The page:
Tuesday, July 21, 2009

Setting Boundaries, con't.

From The Forum, Sept 2000 p.28:

"You cannot set boundaries and take care of someone else's feelings at the same time."

One of the reasons that alcoholics and co-dependents are such a perfect fit, is that our character defects click together like tongue and groove panelling.

Your average healthy person would respond to the alcoholic's minor acting-out with a raised eyebrow, and a removal of themselves from the room (removing the audience has a definite cooling effect upon the performance) we, on the other hand, are much more likely to attempt to soothe, and smooth, and change, and ease, at whatever cost to ourselves. We want to achieve the impossible - set boundaries while taking care of the other person's feelings. We cannot do both. We must put ourselves, our sanity and serenity, first.

I've gone through various stages of boundary-setting. Initially when I'd try to set a boundary, if the other person responded with any negativity whatsoever, stated or imagined (I'd be examining their facial expression to see if I could garner any clues) I'd cave immediately, and then be furious with myself, resentful with them, and frustrated with what I saw as the shortcomings of this darn 12-Step program.

When I expounded upon those supposed shortcomings to my first sponsor, she dryly suggested that in order to see if something worked for me or not, I needed to give it more than 30 seconds, before taking it all back for fear I'd anger the alcoholic or upset a friend or acquaintance.

I then went through a stage of enjoying the anger that my setting a boundary would provoke from the alcoholic - it gave me a sensation of power. I was like 2 year old in an adult body - saying "NO!" just for the pleasure of it. The novelty of that soon wore off, and I was left with the same old problem - how to set boundaries so as not to upset the other person, but still achieve my goal of being treated decently.

I have had to accept that in some instances, this is just not possible.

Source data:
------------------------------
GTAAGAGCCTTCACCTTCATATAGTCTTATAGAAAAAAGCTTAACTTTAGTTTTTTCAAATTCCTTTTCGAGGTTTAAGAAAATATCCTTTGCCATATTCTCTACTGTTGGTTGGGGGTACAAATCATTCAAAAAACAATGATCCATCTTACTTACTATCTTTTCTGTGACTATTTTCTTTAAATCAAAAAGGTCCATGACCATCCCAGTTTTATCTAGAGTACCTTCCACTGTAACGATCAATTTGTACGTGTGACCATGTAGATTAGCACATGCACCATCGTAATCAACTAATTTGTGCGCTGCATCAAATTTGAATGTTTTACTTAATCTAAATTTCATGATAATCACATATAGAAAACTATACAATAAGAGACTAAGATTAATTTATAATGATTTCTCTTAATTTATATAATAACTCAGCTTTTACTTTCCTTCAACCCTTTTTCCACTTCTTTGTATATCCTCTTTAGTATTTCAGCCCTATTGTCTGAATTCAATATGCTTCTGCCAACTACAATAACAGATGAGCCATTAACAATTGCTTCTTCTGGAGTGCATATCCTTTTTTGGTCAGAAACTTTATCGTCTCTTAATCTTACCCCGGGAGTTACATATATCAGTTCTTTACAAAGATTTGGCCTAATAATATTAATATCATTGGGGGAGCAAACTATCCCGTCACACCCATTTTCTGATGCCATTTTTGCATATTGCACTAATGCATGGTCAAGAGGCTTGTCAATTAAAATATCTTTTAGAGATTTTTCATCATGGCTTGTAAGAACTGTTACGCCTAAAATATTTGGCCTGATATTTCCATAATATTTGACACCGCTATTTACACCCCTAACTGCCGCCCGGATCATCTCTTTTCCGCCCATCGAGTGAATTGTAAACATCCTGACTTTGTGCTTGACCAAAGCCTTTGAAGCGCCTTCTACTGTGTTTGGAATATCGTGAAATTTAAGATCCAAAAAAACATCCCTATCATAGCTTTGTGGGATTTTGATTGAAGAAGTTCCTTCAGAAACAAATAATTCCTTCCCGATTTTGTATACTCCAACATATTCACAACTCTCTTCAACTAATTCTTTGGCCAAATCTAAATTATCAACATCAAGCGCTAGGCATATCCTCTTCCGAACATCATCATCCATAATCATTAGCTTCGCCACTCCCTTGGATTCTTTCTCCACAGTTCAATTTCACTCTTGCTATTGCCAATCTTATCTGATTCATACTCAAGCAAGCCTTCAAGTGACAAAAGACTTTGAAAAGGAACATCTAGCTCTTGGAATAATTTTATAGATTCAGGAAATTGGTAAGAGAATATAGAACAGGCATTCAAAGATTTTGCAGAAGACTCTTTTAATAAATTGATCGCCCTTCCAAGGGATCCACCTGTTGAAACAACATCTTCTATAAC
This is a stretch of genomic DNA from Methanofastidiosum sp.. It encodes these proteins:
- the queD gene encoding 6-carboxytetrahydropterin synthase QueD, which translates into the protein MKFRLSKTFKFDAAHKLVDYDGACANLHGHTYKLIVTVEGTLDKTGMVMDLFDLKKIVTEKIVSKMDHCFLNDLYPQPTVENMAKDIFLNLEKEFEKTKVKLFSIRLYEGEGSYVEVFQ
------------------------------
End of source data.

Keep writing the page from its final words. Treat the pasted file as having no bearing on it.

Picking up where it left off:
In the best of all scenarios, the other person would listen carefully, then smiling, thank me, and promise to never deliberately trample my boundaries in future.

Right. (I can think of maybe two people who would be able to do that, and I'm not one of them. Maybe three. Two have been in 12-Step for twenty or so years, and the last is just an amazing human being, who has suffered so much pain and sorrow in her life that she is on another level from most of us when it comes to tolerance.)

In order to achieve a result, we may have to break long-standing habits of putting someone else's needs before our own. We have to summon from within ourselves, the necessary courage to say "No."

I was talking to an acquaintance yesterday about this very thing - she'd gotten herself into a situation which was causing her much stress and worry, all from not being able to say "No." She's very kind-hearted, and through wanting to be helpful, had allowed someone to take advantage of her kindness.

I taught her two sayings which have been enormously helpful to me when setting boundaries:

"I'll have to get back to you on that."

This gives me time to think, because my first instinct is always to say yes, wanting to be agreeable, and then later, upon thinking it through, wish I hadn't.

"That's not going to work for me."

This is just a longer, more polite way of saying "No." It's direct, but it softens the blow for some reason.

I don't need to explain why I won't do whatever it is, I don't need excuses, I don't need to justify. I have the right to refuse. I have the right to say, politely, "I feel as if you are trying to manipulate me into doing something I don't want to do."

This last statement can have the interesting effect of causing the manipulator to immediately reverse direction, and begin assuring me that of course I have the right not to do it, and they certainly would never try to make me do something I don't want to, and yada yada yada. That's fine too.

1 comment:

  1. Great post. I need to be reminded of how to enforce and maintain my boundaries. To be strong and not get trampled.